I can't do justice here to the great work by Charles Duhigg and David Barboza - you can find a single-page version here. Ultimately, it suggests that Apple's "culture of secrecy" makes it less likely that the company will change its ways even if the result conflicts with its stated corporate values:
“We’ve had this conversation hundreds of times,” said a former executive in Apple’s supplier responsibility group. “There is a genuine, companywide commitment to the code of conduct. But taking it to the next level and creating real change conflicts with secrecy and business goals, and so there’s only so far we can go.” Former Apple employees say they were generally prohibited from engaging with most outside groups.
“There’s a real culture of secrecy here that influences everything,” the former executive said.
Some other technology companies operate differently.
“We talk to a lot of outsiders,” said Gary Niekerk, director of corporate citizenship at Intel. “The world’s complex, and unless we’re dialoguing with outside groups, we miss a lot.”
Given Apple’s prominence and leadership in global manufacturing, if the company were to radically change its ways, it could overhaul how business is done. “Every company wants to be Apple,” said Sasha Lezhnev at the Enough Project, a group focused on corporate accountability. “If they committed to building a conflict-free iPhone, it would transform technology.”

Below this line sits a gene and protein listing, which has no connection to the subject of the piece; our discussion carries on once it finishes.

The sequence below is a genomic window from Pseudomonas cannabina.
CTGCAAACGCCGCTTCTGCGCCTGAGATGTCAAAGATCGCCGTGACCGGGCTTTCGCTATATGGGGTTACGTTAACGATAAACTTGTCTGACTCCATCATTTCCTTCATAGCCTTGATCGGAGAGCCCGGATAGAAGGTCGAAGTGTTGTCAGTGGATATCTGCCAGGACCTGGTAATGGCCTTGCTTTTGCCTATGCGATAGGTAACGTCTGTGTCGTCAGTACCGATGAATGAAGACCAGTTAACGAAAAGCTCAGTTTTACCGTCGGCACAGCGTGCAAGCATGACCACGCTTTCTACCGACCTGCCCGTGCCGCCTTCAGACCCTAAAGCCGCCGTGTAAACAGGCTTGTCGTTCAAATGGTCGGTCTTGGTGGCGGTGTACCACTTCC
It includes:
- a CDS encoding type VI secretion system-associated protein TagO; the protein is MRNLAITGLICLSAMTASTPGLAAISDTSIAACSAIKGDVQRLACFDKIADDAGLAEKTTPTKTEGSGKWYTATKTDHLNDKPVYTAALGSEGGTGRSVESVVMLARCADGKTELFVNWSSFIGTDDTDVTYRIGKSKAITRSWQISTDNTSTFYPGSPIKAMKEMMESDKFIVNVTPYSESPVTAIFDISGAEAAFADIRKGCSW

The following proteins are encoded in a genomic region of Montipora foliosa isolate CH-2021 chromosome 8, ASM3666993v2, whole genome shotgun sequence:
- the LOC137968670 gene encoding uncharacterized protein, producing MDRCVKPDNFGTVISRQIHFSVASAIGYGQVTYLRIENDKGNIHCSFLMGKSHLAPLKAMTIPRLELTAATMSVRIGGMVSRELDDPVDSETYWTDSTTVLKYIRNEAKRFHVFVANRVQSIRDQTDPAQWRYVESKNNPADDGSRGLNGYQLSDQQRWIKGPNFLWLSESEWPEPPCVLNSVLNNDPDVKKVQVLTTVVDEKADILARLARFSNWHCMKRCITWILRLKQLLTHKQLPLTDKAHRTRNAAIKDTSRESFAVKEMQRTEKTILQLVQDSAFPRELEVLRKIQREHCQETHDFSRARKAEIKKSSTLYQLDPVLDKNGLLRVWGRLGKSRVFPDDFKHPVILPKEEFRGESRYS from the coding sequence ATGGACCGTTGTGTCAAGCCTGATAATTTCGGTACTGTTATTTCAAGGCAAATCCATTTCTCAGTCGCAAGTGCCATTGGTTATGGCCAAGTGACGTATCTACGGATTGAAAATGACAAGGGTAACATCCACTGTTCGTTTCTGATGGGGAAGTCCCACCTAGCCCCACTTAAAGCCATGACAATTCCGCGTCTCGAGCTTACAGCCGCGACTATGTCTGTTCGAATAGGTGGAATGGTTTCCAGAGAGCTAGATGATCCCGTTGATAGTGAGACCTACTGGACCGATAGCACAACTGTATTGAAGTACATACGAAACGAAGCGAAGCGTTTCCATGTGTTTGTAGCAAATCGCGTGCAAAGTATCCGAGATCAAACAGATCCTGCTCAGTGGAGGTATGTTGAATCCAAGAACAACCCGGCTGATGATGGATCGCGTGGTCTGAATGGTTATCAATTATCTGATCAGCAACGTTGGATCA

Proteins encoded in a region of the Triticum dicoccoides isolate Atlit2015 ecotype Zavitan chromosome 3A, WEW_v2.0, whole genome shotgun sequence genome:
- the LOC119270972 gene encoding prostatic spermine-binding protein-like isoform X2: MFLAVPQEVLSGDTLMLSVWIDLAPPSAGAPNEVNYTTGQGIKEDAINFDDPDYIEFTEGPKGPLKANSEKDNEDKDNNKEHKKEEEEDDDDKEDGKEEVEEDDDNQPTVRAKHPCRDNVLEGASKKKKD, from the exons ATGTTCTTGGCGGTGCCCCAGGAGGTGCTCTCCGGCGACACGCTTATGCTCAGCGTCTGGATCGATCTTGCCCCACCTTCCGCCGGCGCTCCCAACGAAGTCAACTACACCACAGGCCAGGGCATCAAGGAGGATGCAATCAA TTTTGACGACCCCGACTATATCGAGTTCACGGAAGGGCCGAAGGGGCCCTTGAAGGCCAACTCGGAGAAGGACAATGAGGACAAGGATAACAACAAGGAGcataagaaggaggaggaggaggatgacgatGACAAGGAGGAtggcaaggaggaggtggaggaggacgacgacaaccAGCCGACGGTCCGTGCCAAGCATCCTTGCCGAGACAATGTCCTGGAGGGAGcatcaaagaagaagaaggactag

But the Times makes another provocative point in the end: that U.S. consumers demand these incredible and persistent advances in consumer technology, and are thus to blame for a human toll comparable to the sweatshop conditions at shoe- and apparel-makers that progressive activists have highlighted in the past.
It quotes Heather White, a research fellow at Harvard and a former member of the Monitoring International Labor Standards committee at the National Academy of Sciences:
People like Ms. White of Harvard say that until consumers demand better conditions in overseas factories — as they did for companies like Nike and Gap, which today have overhauled conditions among suppliers — or regulators act, there is little impetus for radical change. Some Apple insiders agree.
“You can either manufacture in comfortable, worker-friendly factories, or you can reinvent the product every year, and make it better and faster and cheaper, which requires factories that seem harsh by American standards,” said a current Apple executive.
“And right now, customers care more about a new iPhone than working conditions in China.”
Do we really? I love my latest iPhone enough that I'm flippantly thinking, "Maybe I should ask Siri?" But personally, if I had to wait another six months or a year for the coolest new device, or pay another 10 or 20 percent for humane working conditions, I'd live with it. Apple's huge profitability should make it uniquely able to act in ways that other companies, more worried about every last competitive disadvantage, may not be able to.
I don't think consumer demand is the main thing that drives this race to the bottom, which can probably only be stopped by stronger laws protecting workers' rights - including the right to collective bargaining. But a little more consumer revulsion at the result couldn't hurt.